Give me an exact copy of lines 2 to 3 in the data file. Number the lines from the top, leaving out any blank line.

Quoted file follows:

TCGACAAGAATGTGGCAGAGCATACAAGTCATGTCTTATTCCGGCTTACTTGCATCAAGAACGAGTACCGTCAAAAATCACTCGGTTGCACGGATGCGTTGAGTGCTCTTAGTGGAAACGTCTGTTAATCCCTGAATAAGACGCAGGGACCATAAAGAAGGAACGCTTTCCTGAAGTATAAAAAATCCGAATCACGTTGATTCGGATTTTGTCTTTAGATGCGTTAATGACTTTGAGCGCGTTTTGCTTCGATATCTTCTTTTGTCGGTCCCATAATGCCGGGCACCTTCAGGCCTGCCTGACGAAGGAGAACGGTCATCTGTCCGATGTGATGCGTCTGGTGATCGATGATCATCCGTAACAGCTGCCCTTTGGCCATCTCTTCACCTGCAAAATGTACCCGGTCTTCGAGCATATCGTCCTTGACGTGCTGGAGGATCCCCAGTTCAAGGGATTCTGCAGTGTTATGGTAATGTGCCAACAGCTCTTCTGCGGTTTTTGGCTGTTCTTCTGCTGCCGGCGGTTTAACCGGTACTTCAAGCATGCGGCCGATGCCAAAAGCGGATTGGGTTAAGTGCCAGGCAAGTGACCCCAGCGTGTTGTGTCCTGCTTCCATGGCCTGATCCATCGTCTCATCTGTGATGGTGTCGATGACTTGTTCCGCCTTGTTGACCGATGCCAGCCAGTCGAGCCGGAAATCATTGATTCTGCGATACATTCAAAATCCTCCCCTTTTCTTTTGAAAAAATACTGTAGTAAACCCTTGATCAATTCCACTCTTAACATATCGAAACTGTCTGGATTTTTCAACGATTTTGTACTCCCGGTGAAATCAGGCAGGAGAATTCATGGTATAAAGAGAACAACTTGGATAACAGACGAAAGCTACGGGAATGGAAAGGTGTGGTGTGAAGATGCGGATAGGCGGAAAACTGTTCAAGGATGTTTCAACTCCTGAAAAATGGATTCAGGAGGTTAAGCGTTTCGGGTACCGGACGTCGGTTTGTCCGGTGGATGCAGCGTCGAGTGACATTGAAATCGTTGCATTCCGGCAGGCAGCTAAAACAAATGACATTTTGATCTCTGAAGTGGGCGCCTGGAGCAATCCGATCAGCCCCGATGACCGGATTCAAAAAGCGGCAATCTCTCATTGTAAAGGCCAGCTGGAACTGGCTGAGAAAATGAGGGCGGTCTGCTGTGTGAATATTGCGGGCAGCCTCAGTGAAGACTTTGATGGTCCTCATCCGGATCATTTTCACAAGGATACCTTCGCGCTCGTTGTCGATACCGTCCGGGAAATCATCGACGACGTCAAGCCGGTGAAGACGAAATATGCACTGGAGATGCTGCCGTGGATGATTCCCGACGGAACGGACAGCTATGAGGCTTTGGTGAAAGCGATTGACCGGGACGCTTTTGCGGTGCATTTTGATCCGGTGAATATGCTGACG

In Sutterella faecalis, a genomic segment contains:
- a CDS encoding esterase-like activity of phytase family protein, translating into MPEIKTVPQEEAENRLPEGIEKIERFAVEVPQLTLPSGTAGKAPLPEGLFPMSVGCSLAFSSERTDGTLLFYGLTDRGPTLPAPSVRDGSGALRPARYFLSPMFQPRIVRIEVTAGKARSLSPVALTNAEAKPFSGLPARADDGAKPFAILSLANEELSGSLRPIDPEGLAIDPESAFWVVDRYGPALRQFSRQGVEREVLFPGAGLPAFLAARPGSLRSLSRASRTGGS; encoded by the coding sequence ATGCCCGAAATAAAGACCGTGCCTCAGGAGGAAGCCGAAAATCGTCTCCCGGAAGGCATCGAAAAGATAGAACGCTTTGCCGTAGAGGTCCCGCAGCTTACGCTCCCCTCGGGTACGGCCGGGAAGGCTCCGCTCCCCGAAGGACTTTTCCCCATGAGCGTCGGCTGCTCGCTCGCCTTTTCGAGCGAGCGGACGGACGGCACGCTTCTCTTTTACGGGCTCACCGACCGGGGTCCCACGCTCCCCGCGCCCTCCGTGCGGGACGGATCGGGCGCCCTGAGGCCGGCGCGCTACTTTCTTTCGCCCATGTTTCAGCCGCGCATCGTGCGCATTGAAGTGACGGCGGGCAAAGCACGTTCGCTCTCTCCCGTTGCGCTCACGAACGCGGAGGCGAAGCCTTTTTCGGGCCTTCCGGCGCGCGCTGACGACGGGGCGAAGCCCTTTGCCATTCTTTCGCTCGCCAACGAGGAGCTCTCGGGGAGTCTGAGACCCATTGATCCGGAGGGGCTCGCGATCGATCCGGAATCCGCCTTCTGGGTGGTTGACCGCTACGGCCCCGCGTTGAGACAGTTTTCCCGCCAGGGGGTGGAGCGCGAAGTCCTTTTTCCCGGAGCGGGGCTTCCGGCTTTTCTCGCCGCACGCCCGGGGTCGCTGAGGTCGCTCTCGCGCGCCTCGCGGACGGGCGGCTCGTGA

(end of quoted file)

In Sutterella faecalis, a genomic segment contains:
- a CDS encoding esterase-like activity of phytase family protein, translating into MPEIKTVPQEEAENRLPEGIEKIERFAVEVPQLTLPSGTAGKAPLPEGLFPMSVGCSLAFSSERTDGTLLFYGLTDRGPTLPAPSVRDGSGALRPARYFLSPMFQPRIVRIEVTAGKARSLSPVALTNAEAKPFSGLPARADDGAKPFAILSLANEELSGSLRPIDPEGLAIDPESAFWVVDRYGPALRQFSRQGVEREVLFPGAGLPAFLAARPGSLRSLSRASRTGGS; encoded by the coding sequence ATGCCCGAAATAAAGACCGTGCCTCAGGAGGAAGCCGAAAATCGTCTCCCGGAAGGCATCGAAAAGATAGAACGCTTTGCCGTAGAGGTCCCGCAGCTTACGCTCCCCTCGGGTACGGCCGGGAAGGCTCCGCTCCCCGAAGGACTTTTCCCCATGAGCGTCGGCTGCTCGCTCGCCTTTTCGAGCGAGCGGACGGACGGCACGCTTCTCTTTTACGGGCTCACCGACCGGGGTCCCACGCTCCCCGCGCCCTCCGTGCGGGACGGATCGGGCGCCCTGAGGCCGGCGCGCTACTTTCTTTCGCCCATGTTTCAGCCGCGCATCGTGCGCATTGAAGTGACGGCGGGCAAAGCACGTTCGCTCTCTCCCGTTGCGCTCACGAACGCGGAGGCGAAGCCTTTTTCGGGCCTTCCGGCGCGCGCTGACGACGGGGCGAAGCCCTTTGCCATTCTTTCGCTCGCCAACGAGGAGCTCTCGGGGAGTCTGAGACCCATTGATCCGGAGGGGCTCGCGATCGATCCGGAATCCGCCTTCTGGGTGGTTGACCGCTACGGCCCCGCGTTGAGACAGTTTTCCCGCCAGGGGGTGGAGCGCGAAGTCCTTTTTCCCGGAGCGGGGCTTCCGGCTTTTCTCGCCGCACGCCCGGGGTCGCTGAGGTCGCTCTCGCGCGCCTCGCGGACGGGCGGCTCGTGA